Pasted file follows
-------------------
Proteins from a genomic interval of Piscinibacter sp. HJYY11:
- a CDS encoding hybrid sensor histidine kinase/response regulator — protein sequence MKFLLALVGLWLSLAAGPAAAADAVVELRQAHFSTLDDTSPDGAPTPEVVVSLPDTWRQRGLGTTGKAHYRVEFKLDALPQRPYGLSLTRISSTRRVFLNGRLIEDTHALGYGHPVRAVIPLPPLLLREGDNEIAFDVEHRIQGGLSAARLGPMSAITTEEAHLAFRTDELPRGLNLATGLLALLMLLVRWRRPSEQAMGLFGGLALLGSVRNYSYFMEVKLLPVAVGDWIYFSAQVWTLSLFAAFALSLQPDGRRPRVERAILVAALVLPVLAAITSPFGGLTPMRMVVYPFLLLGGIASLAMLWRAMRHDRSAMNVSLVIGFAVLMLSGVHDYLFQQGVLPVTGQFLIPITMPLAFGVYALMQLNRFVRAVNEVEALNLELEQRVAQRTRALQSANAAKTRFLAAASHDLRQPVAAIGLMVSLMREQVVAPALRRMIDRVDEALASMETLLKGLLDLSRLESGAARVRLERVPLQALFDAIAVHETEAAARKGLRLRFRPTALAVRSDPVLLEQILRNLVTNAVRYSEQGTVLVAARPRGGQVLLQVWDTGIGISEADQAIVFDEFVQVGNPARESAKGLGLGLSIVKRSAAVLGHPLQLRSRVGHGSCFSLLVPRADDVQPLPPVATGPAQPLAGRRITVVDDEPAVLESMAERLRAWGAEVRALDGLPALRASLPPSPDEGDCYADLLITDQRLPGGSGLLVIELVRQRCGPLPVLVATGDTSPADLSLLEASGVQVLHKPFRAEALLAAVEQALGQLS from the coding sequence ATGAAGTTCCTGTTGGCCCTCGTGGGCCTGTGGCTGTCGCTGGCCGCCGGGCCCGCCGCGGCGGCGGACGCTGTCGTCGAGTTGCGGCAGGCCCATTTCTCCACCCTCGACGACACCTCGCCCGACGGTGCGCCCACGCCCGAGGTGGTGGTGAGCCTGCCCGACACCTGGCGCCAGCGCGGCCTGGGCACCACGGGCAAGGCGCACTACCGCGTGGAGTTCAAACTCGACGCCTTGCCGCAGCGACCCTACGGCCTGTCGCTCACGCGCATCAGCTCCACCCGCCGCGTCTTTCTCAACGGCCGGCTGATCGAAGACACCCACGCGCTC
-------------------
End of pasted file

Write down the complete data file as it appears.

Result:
Proteins from a genomic interval of Piscinibacter sp. HJYY11:
- a CDS encoding hybrid sensor histidine kinase/response regulator — protein sequence MKFLLALVGLWLSLAAGPAAAADAVVELRQAHFSTLDDTSPDGAPTPEVVVSLPDTWRQRGLGTTGKAHYRVEFKLDALPQRPYGLSLTRISSTRRVFLNGRLIEDTHALGYGHPVRAVIPLPPLLLREGDNEIAFDVEHRIQGGLSAARLGPMSAITTEEAHLAFRTDELPRGLNLATGLLALLMLLVRWRRPSEQAMGLFGGLALLGSVRNYSYFMEVKLLPVAVGDWIYFSAQVWTLSLFAAFALSLQPDGRRPRVERAILVAALVLPVLAAITSPFGGLTPMRMVVYPFLLLGGIASLAMLWRAMRHDRSAMNVSLVIGFAVLMLSGVHDYLFQQGVLPVTGQFLIPITMPLAFGVYALMQLNRFVRAVNEVEALNLELEQRVAQRTRALQSANAAKTRFLAAASHDLRQPVAAIGLMVSLMREQVVAPALRRMIDRVDEALASMETLLKGLLDLSRLESGAARVRLERVPLQALFDAIAVHETEAAARKGLRLRFRPTALAVRSDPVLLEQILRNLVTNAVRYSEQGTVLVAARPRGGQVLLQVWDTGIGISEADQAIVFDEFVQVGNPARESAKGLGLGLSIVKRSAAVLGHPLQLRSRVGHGSCFSLLVPRADDVQPLPPVATGPAQPLAGRRITVVDDEPAVLESMAERLRAWGAEVRALDGLPALRASLPPSPDEGDCYADLLITDQRLPGGSGLLVIELVRQRCGPLPVLVATGDTSPADLSLLEASGVQVLHKPFRAEALLAAVEQALGQLS from the coding sequence ATGAAGTTCCTGTTGGCCCTCGTGGGCCTGTGGCTGTCGCTGGCCGCCGGGCCCGCCGCGGCGGCGGACGCTGTCGTCGAGTTGCGGCAGGCCCATTTCTCCACCCTCGACGACACCTCGCCCGACGGTGCGCCCACGCCCGAGGTGGTGGTGAGCCTGCCCGACACCTGGCGCCAGCGCGGCCTGGGCACCACGGGCAAGGCGCACTACCGCGTGGAGTTCAAACTCGACGCCTTGCCGCAGCGACCCTACGGCCTGTCGCTCACGCGCATCAGCTCCACCCGCCGCGTCTTTCTCAACGGCCGGCTGATCGAAGACACCCACGCGCTC